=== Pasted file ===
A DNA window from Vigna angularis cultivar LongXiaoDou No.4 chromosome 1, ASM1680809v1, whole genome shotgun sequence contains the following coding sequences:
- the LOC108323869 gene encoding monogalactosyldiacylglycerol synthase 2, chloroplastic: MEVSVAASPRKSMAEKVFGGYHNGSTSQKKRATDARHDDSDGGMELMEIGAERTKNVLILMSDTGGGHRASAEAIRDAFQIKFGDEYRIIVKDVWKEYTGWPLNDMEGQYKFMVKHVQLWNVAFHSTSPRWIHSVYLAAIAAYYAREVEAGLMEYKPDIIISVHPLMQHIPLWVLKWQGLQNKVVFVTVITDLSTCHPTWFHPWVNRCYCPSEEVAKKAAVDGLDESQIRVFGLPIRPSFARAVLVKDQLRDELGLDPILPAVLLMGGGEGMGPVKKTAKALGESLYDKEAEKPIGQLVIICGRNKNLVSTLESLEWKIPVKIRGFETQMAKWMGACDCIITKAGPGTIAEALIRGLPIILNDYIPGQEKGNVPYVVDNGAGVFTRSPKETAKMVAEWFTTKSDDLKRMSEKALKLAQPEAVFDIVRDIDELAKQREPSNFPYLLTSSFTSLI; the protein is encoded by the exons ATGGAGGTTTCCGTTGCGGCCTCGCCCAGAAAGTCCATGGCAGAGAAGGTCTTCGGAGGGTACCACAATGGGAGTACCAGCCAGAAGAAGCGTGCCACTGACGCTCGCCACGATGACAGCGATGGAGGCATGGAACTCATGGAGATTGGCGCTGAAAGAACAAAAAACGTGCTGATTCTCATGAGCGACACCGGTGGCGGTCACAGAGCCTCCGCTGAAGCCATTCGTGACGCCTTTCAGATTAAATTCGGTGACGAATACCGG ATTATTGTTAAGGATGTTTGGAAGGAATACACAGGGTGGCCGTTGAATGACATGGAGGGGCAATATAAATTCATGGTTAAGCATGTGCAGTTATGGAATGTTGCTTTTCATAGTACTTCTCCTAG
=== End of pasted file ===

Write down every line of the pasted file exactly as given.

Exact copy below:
A DNA window from Vigna angularis cultivar LongXiaoDou No.4 chromosome 1, ASM1680809v1, whole genome shotgun sequence contains the following coding sequences:
- the LOC108323869 gene encoding monogalactosyldiacylglycerol synthase 2, chloroplastic: MEVSVAASPRKSMAEKVFGGYHNGSTSQKKRATDARHDDSDGGMELMEIGAERTKNVLILMSDTGGGHRASAEAIRDAFQIKFGDEYRIIVKDVWKEYTGWPLNDMEGQYKFMVKHVQLWNVAFHSTSPRWIHSVYLAAIAAYYAREVEAGLMEYKPDIIISVHPLMQHIPLWVLKWQGLQNKVVFVTVITDLSTCHPTWFHPWVNRCYCPSEEVAKKAAVDGLDESQIRVFGLPIRPSFARAVLVKDQLRDELGLDPILPAVLLMGGGEGMGPVKKTAKALGESLYDKEAEKPIGQLVIICGRNKNLVSTLESLEWKIPVKIRGFETQMAKWMGACDCIITKAGPGTIAEALIRGLPIILNDYIPGQEKGNVPYVVDNGAGVFTRSPKETAKMVAEWFTTKSDDLKRMSEKALKLAQPEAVFDIVRDIDELAKQREPSNFPYLLTSSFTSLI; the protein is encoded by the exons ATGGAGGTTTCCGTTGCGGCCTCGCCCAGAAAGTCCATGGCAGAGAAGGTCTTCGGAGGGTACCACAATGGGAGTACCAGCCAGAAGAAGCGTGCCACTGACGCTCGCCACGATGACAGCGATGGAGGCATGGAACTCATGGAGATTGGCGCTGAAAGAACAAAAAACGTGCTGATTCTCATGAGCGACACCGGTGGCGGTCACAGAGCCTCCGCTGAAGCCATTCGTGACGCCTTTCAGATTAAATTCGGTGACGAATACCGG ATTATTGTTAAGGATGTTTGGAAGGAATACACAGGGTGGCCGTTGAATGACATGGAGGGGCAATATAAATTCATGGTTAAGCATGTGCAGTTATGGAATGTTGCTTTTCATAGTACTTCTCCTAG